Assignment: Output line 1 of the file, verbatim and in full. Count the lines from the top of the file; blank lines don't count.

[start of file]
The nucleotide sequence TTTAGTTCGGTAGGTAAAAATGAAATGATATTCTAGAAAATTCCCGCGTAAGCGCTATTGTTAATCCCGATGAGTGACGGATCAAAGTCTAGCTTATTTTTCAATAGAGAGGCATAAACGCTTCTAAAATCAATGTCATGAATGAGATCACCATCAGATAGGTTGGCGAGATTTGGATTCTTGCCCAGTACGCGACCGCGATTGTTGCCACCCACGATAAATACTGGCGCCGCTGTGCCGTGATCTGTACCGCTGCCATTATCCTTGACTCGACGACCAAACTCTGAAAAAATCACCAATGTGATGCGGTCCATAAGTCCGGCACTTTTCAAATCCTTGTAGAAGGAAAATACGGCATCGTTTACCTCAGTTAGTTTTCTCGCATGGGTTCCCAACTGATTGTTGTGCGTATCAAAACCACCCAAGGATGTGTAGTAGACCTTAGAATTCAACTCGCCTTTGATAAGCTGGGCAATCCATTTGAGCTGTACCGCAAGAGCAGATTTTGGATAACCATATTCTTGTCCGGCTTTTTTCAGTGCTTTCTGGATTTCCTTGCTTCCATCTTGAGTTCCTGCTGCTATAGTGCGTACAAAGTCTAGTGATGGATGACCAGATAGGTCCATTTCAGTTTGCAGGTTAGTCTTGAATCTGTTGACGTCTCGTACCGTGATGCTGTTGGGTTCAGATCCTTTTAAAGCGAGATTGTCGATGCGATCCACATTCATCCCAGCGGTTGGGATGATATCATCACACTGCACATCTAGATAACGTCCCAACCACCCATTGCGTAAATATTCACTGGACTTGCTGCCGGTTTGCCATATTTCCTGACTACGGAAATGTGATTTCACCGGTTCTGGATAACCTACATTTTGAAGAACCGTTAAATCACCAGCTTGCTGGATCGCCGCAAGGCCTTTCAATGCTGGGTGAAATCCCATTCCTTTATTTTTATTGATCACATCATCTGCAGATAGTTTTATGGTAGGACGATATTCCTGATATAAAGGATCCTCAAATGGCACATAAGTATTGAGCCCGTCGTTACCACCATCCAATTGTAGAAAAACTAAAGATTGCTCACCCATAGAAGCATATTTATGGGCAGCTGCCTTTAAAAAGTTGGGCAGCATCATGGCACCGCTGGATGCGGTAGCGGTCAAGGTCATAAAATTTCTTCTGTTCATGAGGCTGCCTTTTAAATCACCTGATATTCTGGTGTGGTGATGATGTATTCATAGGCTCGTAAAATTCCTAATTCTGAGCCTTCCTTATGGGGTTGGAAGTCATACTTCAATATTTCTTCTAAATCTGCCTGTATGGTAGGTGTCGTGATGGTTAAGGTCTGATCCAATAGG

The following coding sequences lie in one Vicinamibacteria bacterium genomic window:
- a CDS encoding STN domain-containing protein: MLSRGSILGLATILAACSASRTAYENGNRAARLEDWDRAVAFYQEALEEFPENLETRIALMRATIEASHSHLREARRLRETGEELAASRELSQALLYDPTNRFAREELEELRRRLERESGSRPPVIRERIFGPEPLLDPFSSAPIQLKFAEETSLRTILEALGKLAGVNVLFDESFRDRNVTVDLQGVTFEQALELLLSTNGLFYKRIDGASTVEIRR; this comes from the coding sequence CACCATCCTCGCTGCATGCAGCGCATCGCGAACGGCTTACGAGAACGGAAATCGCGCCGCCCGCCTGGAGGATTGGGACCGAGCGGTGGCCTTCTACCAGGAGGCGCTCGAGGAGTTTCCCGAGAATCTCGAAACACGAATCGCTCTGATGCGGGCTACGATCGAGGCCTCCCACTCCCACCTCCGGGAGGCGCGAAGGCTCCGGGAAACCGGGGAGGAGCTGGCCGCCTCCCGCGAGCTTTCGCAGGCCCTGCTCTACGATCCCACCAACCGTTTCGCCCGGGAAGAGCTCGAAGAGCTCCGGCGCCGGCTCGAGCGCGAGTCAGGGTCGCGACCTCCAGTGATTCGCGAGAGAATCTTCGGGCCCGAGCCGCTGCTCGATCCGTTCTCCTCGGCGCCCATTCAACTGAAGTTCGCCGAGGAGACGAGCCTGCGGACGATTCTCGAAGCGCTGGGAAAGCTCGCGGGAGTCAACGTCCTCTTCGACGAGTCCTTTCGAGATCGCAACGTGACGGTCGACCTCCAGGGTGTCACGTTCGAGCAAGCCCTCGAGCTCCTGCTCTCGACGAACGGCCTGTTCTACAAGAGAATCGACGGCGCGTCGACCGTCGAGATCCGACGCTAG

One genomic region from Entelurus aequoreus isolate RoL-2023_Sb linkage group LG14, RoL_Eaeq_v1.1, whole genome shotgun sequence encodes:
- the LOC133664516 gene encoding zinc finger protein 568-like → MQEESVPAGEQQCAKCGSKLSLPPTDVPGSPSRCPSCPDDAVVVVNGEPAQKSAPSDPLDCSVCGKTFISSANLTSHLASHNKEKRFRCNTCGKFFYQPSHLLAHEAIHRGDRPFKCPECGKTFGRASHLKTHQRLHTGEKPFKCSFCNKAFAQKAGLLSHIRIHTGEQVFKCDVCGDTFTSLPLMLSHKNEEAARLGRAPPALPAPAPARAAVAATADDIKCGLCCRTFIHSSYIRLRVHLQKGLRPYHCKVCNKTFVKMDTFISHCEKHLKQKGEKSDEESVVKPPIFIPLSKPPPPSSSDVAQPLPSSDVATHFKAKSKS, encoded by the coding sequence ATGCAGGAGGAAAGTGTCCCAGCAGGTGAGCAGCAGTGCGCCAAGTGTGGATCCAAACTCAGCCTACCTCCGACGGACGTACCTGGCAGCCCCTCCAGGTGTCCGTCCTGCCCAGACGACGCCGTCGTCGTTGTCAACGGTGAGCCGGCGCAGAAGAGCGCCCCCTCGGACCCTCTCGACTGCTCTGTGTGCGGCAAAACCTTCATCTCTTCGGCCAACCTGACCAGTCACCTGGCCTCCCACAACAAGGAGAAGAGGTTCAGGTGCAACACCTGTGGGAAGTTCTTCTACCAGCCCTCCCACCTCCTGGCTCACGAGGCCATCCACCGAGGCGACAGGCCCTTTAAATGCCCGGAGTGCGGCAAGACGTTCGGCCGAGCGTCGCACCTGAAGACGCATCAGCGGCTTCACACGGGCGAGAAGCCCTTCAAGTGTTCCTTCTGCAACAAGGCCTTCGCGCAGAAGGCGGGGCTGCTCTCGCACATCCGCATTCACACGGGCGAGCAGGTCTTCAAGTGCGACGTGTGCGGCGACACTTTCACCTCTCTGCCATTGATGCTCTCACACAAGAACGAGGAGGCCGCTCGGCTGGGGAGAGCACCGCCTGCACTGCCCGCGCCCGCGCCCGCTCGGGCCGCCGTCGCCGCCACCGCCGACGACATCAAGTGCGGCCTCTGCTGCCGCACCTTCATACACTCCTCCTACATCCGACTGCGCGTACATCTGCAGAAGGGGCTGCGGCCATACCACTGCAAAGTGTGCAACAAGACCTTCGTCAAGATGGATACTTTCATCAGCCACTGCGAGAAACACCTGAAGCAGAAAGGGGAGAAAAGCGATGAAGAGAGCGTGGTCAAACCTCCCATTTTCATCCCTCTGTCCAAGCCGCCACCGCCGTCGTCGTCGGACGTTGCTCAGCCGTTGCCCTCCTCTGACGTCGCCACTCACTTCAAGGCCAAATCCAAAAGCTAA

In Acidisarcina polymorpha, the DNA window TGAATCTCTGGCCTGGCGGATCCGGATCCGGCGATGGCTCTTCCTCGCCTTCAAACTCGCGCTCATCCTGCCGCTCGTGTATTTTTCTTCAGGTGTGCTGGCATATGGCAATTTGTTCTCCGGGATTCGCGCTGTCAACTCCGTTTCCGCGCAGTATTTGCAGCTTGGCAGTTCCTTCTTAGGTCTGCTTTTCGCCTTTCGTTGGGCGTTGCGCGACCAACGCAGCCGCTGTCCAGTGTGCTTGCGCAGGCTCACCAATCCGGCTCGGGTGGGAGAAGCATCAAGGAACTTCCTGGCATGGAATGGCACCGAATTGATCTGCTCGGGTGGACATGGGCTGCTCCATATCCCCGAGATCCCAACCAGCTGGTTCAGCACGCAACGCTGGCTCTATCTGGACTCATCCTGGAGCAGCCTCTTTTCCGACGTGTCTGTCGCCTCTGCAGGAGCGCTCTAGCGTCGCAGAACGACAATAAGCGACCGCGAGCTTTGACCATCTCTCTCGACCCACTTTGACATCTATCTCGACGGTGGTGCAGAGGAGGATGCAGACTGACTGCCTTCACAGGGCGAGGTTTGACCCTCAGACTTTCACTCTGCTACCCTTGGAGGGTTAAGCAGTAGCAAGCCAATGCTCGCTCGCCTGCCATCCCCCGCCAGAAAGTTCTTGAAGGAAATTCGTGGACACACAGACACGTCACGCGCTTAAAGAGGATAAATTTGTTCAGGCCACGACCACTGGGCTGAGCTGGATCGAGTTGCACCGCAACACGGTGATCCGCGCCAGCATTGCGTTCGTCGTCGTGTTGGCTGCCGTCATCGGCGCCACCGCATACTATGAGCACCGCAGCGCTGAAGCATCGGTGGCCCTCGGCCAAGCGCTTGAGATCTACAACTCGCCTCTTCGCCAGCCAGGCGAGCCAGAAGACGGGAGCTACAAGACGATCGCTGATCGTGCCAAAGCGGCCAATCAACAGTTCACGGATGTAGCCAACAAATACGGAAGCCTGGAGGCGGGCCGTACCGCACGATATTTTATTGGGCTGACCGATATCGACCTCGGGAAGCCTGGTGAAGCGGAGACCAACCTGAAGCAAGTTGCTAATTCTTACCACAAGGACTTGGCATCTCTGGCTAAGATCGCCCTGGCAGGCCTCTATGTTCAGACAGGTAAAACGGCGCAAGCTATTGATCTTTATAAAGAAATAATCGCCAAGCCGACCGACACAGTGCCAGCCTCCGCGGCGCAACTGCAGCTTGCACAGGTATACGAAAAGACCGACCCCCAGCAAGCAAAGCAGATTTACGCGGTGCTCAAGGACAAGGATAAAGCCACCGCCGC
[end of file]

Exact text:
The nucleotide sequence TTTAGTTCGGTAGGTAAAAATGAAATGATATTCTAGAAAATTCCCGCGTAAGCGCTATTGTTAATCCCGATGAGTGACGGATCAAAGTCTAGCTTATTTTTCAATAGAGAGGCATAAACGCTTCTAAAATCAATGTCATGAATGAGATCACCATCAGATAGGTTGGCGAGATTTGGATTCTTGCCCAGTACGCGACCGCGATTGTTGCCACCCACGATAAATACTGGCGCCGCTGTGCCGTGATCTGTACCGCTGCCATTATCCTTGACTCGACGACCAAACTCTGAAAAAATCACCAATGTGATGCGGTCCATAAGTCCGGCACTTTTCAAATCCTTGTAGAAGGAAAATACGGCATCGTTTACCTCAGTTAGTTTTCTCGCATGGGTTCCCAACTGATTGTTGTGCGTATCAAAACCACCCAAGGATGTGTAGTAGACCTTAGAATTCAACTCGCCTTTGATAAGCTGGGCAATCCATTTGAGCTGTACCGCAAGAGCAGATTTTGGATAACCATATTCTTGTCCGGCTTTTTTCAGTGCTTTCTGGATTTCCTTGCTTCCATCTTGAGTTCCTGCTGCTATAGTGCGTACAAAGTCTAGTGATGGATGACCAGATAGGTCCATTTCAGTTTGCAGGTTAGTCTTGAATCTGTTGACGTCTCGTACCGTGATGCTGTTGGGTTCAGATCCTTTTAAAGCGAGATTGTCGATGCGATCCACATTCATCCCAGCGGTTGGGATGATATCATCACACTGCACATCTAGATAACGTCCCAACCACCCATTGCGTAAATATTCACTGGACTTGCTGCCGGTTTGCCATATTTCCTGACTACGGAAATGTGATTTCACCGGTTCTGGATAACCTACATTTTGAAGAACCGTTAAATCACCAGCTTGCTGGATCGCCGCAAGGCCTTTCAATGCTGGGTGAAATCCCATTCCTTTATTTTTATTGATCACATCATCTGCAGATAGTTTTATGGTAGGACGATATTCCTGATATAAAGGATCCTCAAATGGCACATAAGTATTGAGCCCGTCGTTACCACCATCCAATTGTAGAAAAACTAAAGATTGCTCACCCATAGAAGCATATTTATGGGCAGCTGCCTTTAAAAAGTTGGGCAGCATCATGGCACCGCTGGATGCGGTAGCGGTCAAGGTCATAAAATTTCTTCTGTTCATGAGGCTGCCTTTTAAATCACCTGATATTCTGGTGTGGTGATGATGTATTCATAGGCTCGTAAAATTCCTAATTCTGAGCCTTCCTTATGGGGTTGGAAGTCATACTTCAATATTTCTTCTAAATCTGCCTGTATGGTAGGTGTCGTGATGGTTAAGGTCTGATCCAATAGG